Be wary of persons representing themselves as police or other local officials. It is not uncommon for U.S. citizens to become victims of harassment and extortion by imposters, genuine law enforcement, and other officials. A genuine police official should always present his own credentials when approaching someone on the street. If the officer cannot produce identification, he is most likely an imposter. Never voluntarily hand over your wallet to a police officer. If pressured, tell the officer that you will report his behavior to the U.S. Embassy in Astana or Consulate General in Almaty and the officer’s supervisors. Authorities are concerned about these incidents and have cooperated in investigating such cases. Try to obtain the officer's name, badge number, and license plate number, and note where the incident happened because this information assists local officials in identifying the perpetrators. Report crimes committed against you by persons presenting themselves as police or other governmental authorities to a police station and the U.S. Embassy in Astana or Consulate General in Almaty.

The "lost wallet" scam continues to be common in Kazakhstan. One version of this scam involves the discovery of a lost wallet in your presence. A first person will discover the wallet and offer to divide its contents with you. Then, a second person will appear, claim to be the owner of the wallet, and demand compensation for the missing money. A second version involves a person looking for a lost wallet, asking you if have seen it. The person asks you to reveal the contents of your pockets or bag to prove that you do not have the missing wallet. The wallet seeker will then surreptitiously steal your exposed valuables. When initially approached by the "finder" or "seeker" of the lost wallet, simply walk away.

U.S. Mission Kazakhstan highly discourages taking unlicensed cabs in lieu of licensed taxicabs while in Kazakhstan. This applies especially to travel from the airport and train station to the city upon arrival, where men posing as "meet and greet" airport facilitators have lured foreigners into cars purportedly to take them to their hotels. However, the driver then takes the passengers to a secluded destination and demands approximately $100 for gas to take the foreigner back to the city. At the airport, U.S. citizens should not leave with anyone who does not show pre-arranged identification, even if the person is holding a sign with the traveler's name.

U.S. Mission Kazakhstan has received reports from U.S. citizen residents and visitors of being victims of violent, late-night muggings. U.S. citizens are advised to travel in groups or pairs. Lone individuals often make easy targets for muggers. At night, try to remain in well-lit, populated areas. Visitors are encouraged to leave restaurants or bars if fights break out.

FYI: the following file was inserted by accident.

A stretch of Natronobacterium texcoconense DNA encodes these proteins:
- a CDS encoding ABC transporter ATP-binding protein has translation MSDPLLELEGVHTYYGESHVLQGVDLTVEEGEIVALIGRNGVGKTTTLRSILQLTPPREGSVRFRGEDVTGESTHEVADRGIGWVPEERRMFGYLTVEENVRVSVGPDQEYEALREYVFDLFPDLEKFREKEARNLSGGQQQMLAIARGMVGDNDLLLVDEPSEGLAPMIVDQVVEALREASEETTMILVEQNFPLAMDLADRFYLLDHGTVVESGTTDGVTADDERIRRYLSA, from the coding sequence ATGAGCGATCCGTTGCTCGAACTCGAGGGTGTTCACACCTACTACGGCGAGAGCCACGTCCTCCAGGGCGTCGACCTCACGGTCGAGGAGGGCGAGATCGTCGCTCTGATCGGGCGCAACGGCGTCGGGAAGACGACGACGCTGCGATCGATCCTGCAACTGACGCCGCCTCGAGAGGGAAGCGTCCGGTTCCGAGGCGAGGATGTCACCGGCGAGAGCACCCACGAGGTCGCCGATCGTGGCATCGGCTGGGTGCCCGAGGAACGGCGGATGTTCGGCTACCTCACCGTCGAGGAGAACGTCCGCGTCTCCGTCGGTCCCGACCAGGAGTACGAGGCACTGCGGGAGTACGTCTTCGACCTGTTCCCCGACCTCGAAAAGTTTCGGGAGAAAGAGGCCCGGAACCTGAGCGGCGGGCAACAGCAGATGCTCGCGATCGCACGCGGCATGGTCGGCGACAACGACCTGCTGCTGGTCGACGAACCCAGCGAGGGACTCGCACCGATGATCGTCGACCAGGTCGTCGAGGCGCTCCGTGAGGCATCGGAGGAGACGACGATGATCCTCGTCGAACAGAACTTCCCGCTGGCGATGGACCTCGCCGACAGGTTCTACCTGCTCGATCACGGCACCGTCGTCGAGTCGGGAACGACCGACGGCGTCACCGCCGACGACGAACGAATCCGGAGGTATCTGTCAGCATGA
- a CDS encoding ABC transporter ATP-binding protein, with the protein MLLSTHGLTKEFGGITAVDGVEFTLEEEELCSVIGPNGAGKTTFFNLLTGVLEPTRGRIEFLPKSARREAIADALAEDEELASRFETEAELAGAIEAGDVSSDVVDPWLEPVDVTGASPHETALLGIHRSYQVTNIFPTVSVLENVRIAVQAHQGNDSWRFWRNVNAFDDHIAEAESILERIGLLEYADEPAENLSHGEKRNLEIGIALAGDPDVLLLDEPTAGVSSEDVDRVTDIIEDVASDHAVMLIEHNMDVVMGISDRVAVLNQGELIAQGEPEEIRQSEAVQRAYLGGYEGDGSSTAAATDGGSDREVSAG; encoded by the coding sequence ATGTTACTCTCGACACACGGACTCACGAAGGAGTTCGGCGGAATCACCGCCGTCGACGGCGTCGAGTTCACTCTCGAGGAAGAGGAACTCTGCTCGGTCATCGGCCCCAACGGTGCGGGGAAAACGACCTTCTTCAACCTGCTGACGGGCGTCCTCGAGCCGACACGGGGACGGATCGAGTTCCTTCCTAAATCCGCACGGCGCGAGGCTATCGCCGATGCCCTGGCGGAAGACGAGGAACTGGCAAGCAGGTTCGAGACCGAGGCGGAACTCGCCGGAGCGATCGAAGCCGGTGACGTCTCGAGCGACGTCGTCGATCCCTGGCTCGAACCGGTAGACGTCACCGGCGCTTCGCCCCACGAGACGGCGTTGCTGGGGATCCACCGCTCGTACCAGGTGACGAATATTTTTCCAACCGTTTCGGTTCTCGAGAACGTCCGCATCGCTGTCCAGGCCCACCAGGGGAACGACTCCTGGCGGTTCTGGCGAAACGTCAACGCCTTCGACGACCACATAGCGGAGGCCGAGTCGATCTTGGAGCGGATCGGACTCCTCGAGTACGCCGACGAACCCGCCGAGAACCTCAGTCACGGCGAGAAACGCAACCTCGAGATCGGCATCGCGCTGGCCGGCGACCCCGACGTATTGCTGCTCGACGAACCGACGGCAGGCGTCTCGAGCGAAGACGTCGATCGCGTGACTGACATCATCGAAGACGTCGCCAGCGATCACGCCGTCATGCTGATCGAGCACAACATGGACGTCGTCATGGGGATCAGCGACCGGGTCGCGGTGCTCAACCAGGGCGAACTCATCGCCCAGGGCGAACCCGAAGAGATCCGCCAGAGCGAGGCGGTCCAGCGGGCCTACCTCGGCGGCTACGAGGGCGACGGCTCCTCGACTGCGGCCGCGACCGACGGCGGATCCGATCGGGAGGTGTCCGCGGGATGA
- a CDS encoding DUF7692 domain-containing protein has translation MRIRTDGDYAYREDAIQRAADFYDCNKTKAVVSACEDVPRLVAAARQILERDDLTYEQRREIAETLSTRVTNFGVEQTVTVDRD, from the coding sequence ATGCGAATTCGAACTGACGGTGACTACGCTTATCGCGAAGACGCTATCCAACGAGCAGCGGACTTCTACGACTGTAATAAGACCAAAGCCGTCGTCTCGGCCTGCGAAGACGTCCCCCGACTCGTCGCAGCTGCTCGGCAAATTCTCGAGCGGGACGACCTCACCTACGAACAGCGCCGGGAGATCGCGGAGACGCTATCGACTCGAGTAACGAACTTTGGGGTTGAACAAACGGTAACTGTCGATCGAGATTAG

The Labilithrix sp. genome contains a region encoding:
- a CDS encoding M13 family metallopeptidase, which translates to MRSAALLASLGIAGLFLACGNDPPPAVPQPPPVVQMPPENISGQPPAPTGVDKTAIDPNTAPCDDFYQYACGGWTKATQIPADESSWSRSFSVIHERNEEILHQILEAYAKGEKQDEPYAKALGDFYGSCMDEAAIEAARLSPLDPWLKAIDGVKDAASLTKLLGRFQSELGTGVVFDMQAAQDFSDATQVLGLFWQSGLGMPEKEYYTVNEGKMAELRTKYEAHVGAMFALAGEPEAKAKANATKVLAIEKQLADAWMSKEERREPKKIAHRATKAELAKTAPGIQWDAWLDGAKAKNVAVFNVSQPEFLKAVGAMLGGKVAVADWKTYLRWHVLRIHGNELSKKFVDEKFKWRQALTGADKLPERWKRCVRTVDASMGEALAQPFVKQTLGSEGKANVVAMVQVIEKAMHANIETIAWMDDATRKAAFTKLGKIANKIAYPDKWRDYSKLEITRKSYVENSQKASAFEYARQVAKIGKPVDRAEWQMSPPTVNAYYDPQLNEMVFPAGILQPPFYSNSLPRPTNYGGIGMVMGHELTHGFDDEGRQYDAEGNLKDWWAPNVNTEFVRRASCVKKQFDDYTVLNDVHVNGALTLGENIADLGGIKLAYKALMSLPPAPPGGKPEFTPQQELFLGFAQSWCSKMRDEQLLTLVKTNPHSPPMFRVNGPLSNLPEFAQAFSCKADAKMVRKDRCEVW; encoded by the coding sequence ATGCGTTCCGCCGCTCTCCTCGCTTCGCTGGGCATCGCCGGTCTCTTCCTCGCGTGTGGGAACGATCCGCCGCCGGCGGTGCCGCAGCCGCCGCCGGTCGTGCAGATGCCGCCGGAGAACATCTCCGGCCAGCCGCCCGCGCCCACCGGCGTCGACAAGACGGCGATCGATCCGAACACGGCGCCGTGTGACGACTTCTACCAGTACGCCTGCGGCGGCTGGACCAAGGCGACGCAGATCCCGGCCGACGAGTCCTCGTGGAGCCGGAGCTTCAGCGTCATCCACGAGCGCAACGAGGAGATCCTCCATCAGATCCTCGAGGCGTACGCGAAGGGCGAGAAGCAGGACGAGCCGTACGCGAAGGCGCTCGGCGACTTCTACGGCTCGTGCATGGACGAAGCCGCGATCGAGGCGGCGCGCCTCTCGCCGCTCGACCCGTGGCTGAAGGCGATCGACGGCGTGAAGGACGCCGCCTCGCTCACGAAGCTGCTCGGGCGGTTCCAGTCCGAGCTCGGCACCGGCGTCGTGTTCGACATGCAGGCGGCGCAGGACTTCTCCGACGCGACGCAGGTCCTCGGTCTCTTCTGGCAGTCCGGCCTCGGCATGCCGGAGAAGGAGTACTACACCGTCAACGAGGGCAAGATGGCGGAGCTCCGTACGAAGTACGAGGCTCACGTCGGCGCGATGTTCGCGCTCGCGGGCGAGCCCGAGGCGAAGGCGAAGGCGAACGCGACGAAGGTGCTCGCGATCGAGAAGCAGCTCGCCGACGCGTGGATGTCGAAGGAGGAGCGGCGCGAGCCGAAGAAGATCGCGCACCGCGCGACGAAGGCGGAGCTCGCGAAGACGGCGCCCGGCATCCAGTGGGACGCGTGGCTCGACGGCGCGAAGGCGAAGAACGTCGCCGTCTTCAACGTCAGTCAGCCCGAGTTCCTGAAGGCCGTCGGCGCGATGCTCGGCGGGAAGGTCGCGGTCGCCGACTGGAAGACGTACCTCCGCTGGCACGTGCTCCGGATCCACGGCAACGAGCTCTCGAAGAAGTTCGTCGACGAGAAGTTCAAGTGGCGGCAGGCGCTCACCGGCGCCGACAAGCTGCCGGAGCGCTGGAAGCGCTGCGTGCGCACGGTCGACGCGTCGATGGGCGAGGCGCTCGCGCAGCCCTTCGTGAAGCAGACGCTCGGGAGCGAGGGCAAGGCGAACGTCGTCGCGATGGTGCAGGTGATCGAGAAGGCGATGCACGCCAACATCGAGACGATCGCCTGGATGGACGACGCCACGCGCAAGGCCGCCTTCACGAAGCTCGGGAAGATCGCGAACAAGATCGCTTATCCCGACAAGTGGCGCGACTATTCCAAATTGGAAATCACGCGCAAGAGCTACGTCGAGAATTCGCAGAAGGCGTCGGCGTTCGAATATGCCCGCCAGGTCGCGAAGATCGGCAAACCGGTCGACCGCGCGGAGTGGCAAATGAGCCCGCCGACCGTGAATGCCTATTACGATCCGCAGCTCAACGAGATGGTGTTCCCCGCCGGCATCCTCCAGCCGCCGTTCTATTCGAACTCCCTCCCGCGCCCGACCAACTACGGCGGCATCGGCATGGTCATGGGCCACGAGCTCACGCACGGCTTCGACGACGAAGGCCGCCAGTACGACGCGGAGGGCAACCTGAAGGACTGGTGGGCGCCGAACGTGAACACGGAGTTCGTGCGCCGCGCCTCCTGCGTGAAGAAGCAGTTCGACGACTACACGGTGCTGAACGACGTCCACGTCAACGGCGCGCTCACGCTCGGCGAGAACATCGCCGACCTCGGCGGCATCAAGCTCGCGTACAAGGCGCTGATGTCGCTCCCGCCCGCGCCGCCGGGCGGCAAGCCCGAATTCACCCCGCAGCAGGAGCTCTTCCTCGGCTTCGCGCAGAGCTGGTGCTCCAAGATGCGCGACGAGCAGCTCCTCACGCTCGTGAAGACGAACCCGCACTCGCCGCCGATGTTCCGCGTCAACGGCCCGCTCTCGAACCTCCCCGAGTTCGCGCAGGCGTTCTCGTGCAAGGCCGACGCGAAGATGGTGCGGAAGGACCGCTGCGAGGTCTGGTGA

Corruption by public officials, including law enforcement, has been reported frequently, especially at the airport in Almaty. Some foreigners have been told by customs or border guard officials that they must pay a $50-$500 fine for violating an undisclosed local regulation, despite the fact that the foreign citizen has fully complied with local laws. Some U.S. citizens have reportedly been asked to pay a large fine upon exiting Kazakhstan. When encountering such irregularities, U.S. citizens are advised to seek clarification from supervisory airport officials or contact the U.S. Embassy in Astana or Consulate General in Almaty before paying.

Don't buy counterfeit and pirated goods, even if they are widely available. Not only are the bootlegs illegal in the United States, you may also be breaking local law.

Kazakhstan Penalties for Crime

Criminal Penalties

While you are traveling in another country, you are subject to its laws even if you are a U.S. citizen. Foreign laws and legal systems can be vastly different from our own. In some places you may be taken in for questioning if you don't have your passport with you. In some places it is illegal to take pictures of certain buildings. In some places driving under the influence could land you immediately in jail. These criminal penalties will vary from country to country. There are also some things that might be legal in the country you visit, but still illegal in the United States, and you can be prosecuted under U.S. law if you buy pirated goods. Engaging in sexual conduct with children or using or disseminating child pornography in a foreign country is a crime prosecutable in the United States. If you break local laws in your host country, your U.S. passport won't help you avoid arrest or prosecution. It's very important to know what's legal and what's not where you are going. Penalties for possessing, using, or trafficking in illegal drugs in Kazakhstan are severe, and convicted offenders can expect long jail sentences and heavy fines.

While some countries will automatically notify the nearest U.S. embassy or consulate if a U.S. citizen is detained or arrested in a foreign country, that might not always be the case. To ensure that the United States government is aware of your circumstances, request that the police and prison officials notify the nearest U.S. embassy or consulate as soon as you are arrested or detained overseas.

Kazakhstan Population Comparison